Since the debut of her vigorous new single “Formation,” singer-songwriter Beyoncé has shown fans and haters alike that she’s got a whole lot more than hot sauce in her House of Dereon bag. She has a political message – one she stands firmly behind.
After the Feb. 6 release of the prideful anthem, the Internet exploded with criticism and appraise for the 34-year-old performer’s forceful new sound and message. From elite to self-proclaimed critics, everyone’s had something to say about the ultimate “‘feelin’ yourself jam,” with some feeling empowered by its racially charged lyrics and others offended by its exclusive message.
Regardless of any negative feedback Bey’s received, she really does “slay,” with billboard.com reporting that “Formation” lined up at a No. 2 debut on the Billboard and Twitter Top Tracks chart. Since the listing is based off the week’s most shared or mentioned songs, all the chatter doesn’t seem to be doing Yoncé any harm—especially since this is her highest-ranking title on the chart, out of her astounding seven top 10 debuts.
Aside from the track, its accompanying video, featuring an all black cast of everyday people and backup dancers, unapologetically echoes the “Black Lives Matter” movement. Opening with Queen Bey perched on a half-sunken police car, in between shots of black civilians and police jackets, the southern-centered video oozed with sentiments of intolerance for police brutality and suppression.
Both the track and its video support a successful concoction of cockiness and confidence, with the “Single Ladies” singer referring to herself as “a black Bill Gates in the making.” It’s an undeniably aggressive attitude Beyoncé takes up for the new installment, but that might be the most engaging element of the anthem. She’s blunt and, in some ways, it’s a nice deterrent from her past lulls and love ballads.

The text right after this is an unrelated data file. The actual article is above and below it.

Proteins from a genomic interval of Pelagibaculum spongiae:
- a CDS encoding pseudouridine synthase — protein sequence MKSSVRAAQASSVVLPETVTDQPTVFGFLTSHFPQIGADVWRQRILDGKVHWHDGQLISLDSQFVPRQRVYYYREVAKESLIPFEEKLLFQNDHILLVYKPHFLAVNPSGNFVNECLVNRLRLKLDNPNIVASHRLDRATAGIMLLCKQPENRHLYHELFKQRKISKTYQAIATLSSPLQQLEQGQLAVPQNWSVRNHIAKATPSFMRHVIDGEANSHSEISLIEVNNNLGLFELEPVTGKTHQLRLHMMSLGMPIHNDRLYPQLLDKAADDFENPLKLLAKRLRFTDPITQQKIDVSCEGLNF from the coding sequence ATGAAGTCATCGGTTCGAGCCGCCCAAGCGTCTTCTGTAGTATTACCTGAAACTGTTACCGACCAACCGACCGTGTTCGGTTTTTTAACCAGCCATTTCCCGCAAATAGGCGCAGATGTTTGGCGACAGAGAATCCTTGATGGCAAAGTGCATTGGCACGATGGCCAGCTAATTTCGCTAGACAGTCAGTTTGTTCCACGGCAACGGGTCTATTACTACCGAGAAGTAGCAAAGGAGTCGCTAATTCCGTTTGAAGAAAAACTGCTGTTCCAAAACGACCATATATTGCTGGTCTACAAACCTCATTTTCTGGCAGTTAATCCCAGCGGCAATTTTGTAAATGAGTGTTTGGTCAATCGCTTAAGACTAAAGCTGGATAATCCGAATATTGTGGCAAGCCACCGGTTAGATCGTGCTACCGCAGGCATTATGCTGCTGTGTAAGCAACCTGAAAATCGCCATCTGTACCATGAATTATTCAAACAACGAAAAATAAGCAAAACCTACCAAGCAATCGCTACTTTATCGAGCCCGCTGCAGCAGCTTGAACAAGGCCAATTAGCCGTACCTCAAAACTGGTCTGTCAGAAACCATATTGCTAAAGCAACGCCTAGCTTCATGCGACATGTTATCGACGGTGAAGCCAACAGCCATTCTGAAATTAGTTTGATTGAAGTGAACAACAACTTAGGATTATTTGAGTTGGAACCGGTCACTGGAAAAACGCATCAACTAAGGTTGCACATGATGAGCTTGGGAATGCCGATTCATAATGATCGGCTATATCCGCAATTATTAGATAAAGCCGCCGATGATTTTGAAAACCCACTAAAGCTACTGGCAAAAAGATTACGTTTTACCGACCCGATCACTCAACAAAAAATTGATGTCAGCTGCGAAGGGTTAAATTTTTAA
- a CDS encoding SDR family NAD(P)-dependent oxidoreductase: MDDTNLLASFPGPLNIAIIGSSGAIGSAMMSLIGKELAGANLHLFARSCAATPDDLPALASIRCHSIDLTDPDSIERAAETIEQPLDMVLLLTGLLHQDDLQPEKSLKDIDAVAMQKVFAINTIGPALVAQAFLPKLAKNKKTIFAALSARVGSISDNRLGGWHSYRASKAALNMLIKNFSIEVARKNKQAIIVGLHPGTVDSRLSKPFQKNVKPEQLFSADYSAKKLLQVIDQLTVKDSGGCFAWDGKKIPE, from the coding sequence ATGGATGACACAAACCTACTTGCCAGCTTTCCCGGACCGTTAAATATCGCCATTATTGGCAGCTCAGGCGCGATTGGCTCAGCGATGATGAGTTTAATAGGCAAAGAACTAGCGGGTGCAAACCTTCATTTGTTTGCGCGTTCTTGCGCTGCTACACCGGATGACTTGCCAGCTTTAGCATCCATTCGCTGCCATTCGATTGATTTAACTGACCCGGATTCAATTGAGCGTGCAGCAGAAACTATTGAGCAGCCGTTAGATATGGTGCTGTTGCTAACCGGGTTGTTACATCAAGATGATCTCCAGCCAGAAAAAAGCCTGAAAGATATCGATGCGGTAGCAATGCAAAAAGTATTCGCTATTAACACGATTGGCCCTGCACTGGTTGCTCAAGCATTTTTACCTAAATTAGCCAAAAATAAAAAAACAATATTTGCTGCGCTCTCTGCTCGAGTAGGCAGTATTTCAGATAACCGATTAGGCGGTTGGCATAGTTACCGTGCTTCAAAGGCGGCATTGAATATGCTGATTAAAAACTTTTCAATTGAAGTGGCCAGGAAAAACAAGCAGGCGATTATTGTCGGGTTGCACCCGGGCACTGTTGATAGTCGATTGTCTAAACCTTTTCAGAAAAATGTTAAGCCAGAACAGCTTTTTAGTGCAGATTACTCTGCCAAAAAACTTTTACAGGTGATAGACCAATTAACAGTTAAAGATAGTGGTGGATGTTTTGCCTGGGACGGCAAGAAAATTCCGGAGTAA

If we’re being honest, it’s likely Bey wanted her message to shine through as brightly as her Givenchy dress. Intolerance is a topic as relevant as any other and, despite controversy over her potentially publicity-based motives, it’s undeniable that the Houston native has the perfect platform to call for political change. Regardless of debate over intention, “Formation” revolves around an important message of self-love and acceptance—and it’s hard to hate on that.
Beyond the track itself, Beyoncé’s Feb. 7 Super Bowl 50 appearance solidified any pending indecision surrounding where listeners stood on the debate. For some, Beyoncé’s black panther-esque look was too much for the “family event” and for others, it seemed nothing less than justified in light of recent, headline-making racial brutality.
While Beyoncé has yet to take to social media about all the uproar, the track itself suggests a few things.
First, the Grammy goddess’ sixth studio album is probably fast approaching and recent releases, such as Rihanna’s Anti and Kanye West’s The Life of Pablo, suggest it’ll be another Tidal takeover. Especially since rap mogul and King Bey, Jay-Z, is the music streaming website’s head honcho.
While Beyoncé’s last, self-titled studio album seemed far removed from her “Crazy in Love” days, “Formation” alludes to another side of the Destiny’s Child Veteran we’ve yet to see. Plus, after the announcement of her Formation World Tour, via a commercial proceeding her leather-clad appearance on the world’s most watched stage, an upcoming album seems completely plausible.
Ticket presales for the tour, which is planned to kick off in Miami, Florida and conclude in Brussels, Belgium, began only two days after the black-and-white, promotional commercial aired.
Nobody can say for sure whether or not the album’s following tracks will hold the same liberating messages as “Formation,” but it’s safe to say Beyoncé’s yearlong, music-making hiatus is officially over.